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February 5, 2021 | Film,

Meet Ursula Liang: The Artist Behind Down a Dark Stairwell

Ursula Liang is a storyteller and activist that channeled her passion for journalism into becoming a successful independent filmmaker. Six years since her debut film, 9-Man, the Newton, MA native returns with her latest piece, Down a Dark Stairwell. With a continued focus on the complex experiences of Asian-Americans, Down a Dark Stairwell follows the story of a Chinese-American police officer after he kills an unarmed Black man in the stairwell of a New York City housing project, igniting a complicated fight for accountability and justice.

Never formally trained in filmmaking herself, Liang said that originally the story appealed to her primarily because of the officer’s last name: it’s the same as her own. However, upon examining the issue, she realized that this event also provided an opportunity to talk about the relationship between different communities of color, along with the complexity and history. The resulting film gave her the chance to display how different communities react to one another when whiteness is no longer the standard.

The key creatives who worked on the film were Black and/or Asian, emphasizing the need to center BIPOC creatives in a story about their own communities. Laing intentionally did not interview white people for the documentary film, with the intention to “elevate voices that sometimes don’t have a chance to be elevated in mainstream stories.” Some may breeze by this detail, but Liang and her fellow creatives made a conscious choice to ensure underrepresented stories remain in the spotlight.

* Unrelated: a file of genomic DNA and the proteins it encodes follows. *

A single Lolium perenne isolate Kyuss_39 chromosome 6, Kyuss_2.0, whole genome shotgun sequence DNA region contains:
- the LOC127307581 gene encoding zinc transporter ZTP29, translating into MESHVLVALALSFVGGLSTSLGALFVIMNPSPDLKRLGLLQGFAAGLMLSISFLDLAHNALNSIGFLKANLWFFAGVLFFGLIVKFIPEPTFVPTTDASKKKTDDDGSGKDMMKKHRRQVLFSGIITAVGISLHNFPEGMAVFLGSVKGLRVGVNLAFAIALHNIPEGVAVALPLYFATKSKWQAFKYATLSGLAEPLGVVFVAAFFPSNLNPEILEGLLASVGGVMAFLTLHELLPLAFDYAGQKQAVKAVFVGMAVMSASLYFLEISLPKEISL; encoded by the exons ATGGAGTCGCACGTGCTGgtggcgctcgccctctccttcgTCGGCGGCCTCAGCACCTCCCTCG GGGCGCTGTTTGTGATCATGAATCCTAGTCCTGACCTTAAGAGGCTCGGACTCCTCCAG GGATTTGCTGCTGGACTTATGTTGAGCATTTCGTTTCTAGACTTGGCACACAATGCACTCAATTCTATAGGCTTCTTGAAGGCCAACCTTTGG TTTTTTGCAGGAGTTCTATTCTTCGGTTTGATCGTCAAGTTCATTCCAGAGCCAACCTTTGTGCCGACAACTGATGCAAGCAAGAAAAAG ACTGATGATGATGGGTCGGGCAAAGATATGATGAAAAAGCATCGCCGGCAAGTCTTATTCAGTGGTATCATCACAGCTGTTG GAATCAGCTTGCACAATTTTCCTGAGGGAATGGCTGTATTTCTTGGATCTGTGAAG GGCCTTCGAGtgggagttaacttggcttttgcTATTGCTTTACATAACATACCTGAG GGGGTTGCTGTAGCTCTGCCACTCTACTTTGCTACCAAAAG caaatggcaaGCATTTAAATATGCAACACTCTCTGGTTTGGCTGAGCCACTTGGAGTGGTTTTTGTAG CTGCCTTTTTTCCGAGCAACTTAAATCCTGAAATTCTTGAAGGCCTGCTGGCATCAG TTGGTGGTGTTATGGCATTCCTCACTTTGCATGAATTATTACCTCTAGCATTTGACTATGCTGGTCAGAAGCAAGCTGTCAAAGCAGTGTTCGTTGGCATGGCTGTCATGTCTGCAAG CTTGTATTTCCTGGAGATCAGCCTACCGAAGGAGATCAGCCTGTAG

Liang’s goal is to show people a new perspective and help them make up their own minds about divisive issues. This translates in her work, as she doesn’t focus on the narrative necessarily; instead, she outlays multiple perspectives and guides the audience towards an answer, leading her audience to create their own  their own choices and convictions

Ultimately, she hopes that the film will promote solidarity between two subjugated communities, saying, “solidarity is very complicated, but it should be our goal.”

Liang’s previous work as a journalist can be seen as a part of The New York Times Op-Docs, T: The New York Times Style Magazine, ESPN The Magazine, Asia Pacific Forum on WBAI, StirTV, The Jax Show, Hyphen Magazine, and the New Yorker Festival.

As a part of her own activism and philanthropic work, Liang is a Brown Girls Doc Mafia board member and belongs to A-DOC and Film Fatales.

Be sure to watch Down a Dark Stairwell FEB 05-07, streaming only at ArtsEmerson.